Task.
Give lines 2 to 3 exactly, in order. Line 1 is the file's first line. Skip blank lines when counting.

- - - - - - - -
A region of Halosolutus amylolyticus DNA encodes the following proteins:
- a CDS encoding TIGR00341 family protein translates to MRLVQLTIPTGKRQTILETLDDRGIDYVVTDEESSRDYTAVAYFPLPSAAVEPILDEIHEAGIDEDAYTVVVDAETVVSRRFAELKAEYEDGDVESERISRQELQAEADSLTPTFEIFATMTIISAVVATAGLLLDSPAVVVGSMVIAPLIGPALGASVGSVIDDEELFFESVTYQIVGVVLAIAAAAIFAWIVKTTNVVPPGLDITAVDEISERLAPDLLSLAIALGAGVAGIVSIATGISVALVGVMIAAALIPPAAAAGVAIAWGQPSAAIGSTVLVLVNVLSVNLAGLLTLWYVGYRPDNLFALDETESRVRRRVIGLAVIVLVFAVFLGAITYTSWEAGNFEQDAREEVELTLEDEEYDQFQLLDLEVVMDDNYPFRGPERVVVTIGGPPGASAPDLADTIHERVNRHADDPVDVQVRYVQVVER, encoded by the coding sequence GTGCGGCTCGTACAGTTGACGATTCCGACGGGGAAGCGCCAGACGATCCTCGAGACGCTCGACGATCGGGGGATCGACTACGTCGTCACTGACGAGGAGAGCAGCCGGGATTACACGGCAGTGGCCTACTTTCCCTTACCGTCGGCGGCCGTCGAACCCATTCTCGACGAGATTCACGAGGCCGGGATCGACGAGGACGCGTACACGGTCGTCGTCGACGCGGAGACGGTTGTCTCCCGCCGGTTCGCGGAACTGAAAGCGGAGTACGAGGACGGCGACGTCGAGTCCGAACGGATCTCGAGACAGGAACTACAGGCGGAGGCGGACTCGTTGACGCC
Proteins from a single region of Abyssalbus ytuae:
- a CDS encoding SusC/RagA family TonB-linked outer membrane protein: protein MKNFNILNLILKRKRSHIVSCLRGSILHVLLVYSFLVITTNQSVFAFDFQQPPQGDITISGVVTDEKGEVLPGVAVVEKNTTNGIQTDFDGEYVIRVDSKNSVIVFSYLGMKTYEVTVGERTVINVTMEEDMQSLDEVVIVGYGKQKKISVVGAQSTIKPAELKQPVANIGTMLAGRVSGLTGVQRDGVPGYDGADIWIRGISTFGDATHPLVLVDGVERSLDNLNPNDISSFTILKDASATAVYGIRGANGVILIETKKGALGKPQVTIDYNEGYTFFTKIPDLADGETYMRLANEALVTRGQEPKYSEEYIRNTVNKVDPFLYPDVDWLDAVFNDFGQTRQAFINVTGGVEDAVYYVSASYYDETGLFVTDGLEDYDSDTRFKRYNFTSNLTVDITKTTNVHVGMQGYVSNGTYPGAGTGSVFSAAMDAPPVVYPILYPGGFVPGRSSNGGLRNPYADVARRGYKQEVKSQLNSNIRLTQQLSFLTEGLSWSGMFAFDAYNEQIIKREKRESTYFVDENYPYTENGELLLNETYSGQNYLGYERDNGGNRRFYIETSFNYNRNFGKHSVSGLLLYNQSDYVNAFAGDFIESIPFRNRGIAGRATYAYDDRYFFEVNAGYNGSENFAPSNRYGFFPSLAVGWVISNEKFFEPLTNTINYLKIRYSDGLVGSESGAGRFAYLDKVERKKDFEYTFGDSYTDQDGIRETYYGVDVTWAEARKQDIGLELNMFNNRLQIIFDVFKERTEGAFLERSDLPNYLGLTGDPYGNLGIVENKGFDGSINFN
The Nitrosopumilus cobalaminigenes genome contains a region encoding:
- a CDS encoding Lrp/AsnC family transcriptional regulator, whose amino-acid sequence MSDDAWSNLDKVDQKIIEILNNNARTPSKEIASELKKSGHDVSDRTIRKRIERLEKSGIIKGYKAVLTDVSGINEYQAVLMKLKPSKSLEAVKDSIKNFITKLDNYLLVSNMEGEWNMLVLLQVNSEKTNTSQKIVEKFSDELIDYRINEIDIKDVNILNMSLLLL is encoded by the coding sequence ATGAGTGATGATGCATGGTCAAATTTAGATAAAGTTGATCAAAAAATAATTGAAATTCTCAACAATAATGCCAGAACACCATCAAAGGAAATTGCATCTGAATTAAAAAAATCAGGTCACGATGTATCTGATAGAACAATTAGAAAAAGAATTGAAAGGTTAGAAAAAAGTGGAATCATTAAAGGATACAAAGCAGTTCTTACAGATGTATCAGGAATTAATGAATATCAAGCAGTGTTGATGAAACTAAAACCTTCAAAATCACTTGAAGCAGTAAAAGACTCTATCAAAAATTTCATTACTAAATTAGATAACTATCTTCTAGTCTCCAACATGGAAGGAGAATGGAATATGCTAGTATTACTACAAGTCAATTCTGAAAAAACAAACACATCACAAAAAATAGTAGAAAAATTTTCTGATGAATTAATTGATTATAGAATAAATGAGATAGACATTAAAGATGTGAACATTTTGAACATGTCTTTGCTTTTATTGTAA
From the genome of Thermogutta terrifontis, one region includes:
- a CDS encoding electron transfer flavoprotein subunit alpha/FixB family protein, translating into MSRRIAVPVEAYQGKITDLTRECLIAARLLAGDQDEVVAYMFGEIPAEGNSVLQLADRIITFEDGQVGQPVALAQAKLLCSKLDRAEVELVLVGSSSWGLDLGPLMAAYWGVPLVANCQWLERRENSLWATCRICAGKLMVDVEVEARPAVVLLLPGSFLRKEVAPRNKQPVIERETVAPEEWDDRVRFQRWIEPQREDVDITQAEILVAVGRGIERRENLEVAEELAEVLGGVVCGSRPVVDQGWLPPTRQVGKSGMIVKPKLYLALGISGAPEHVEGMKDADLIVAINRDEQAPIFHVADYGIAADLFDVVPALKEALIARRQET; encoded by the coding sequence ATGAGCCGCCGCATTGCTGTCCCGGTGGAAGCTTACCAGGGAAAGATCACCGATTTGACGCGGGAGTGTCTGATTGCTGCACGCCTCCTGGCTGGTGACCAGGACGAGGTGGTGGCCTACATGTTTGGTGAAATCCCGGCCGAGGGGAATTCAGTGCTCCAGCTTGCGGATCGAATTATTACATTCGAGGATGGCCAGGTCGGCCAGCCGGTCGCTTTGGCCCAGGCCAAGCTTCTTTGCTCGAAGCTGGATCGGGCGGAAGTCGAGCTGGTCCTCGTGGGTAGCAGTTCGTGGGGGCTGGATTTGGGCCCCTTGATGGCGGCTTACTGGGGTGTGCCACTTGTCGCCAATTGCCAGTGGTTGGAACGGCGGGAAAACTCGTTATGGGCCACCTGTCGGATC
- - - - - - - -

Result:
- a CDS encoding TIGR00341 family protein translates to MRLVQLTIPTGKRQTILETLDDRGIDYVVTDEESSRDYTAVAYFPLPSAAVEPILDEIHEAGIDEDAYTVVVDAETVVSRRFAELKAEYEDGDVESERISRQELQAEADSLTPTFEIFATMTIISAVVATAGLLLDSPAVVVGSMVIAPLIGPALGASVGSVIDDEELFFESVTYQIVGVVLAIAAAAIFAWIVKTTNVVPPGLDITAVDEISERLAPDLLSLAIALGAGVAGIVSIATGISVALVGVMIAAALIPPAAAAGVAIAWGQPSAAIGSTVLVLVNVLSVNLAGLLTLWYVGYRPDNLFALDETESRVRRRVIGLAVIVLVFAVFLGAITYTSWEAGNFEQDAREEVELTLEDEEYDQFQLLDLEVVMDDNYPFRGPERVVVTIGGPPGASAPDLADTIHERVNRHADDPVDVQVRYVQVVER, encoded by the coding sequence GTGCGGCTCGTACAGTTGACGATTCCGACGGGGAAGCGCCAGACGATCCTCGAGACGCTCGACGATCGGGGGATCGACTACGTCGTCACTGACGAGGAGAGCAGCCGGGATTACACGGCAGTGGCCTACTTTCCCTTACCGTCGGCGGCCGTCGAACCCATTCTCGACGAGATTCACGAGGCCGGGATCGACGAGGACGCGTACACGGTCGTCGTCGACGCGGAGACGGTTGTCTCCCGCCGGTTCGCGGAACTGAAAGCGGAGTACGAGGACGGCGACGTCGAGTCCGAACGGATCTCGAGACAGGAACTACAGGCGGAGGCGGACTCGTTGACGCC
Proteins from a single region of Abyssalbus ytuae: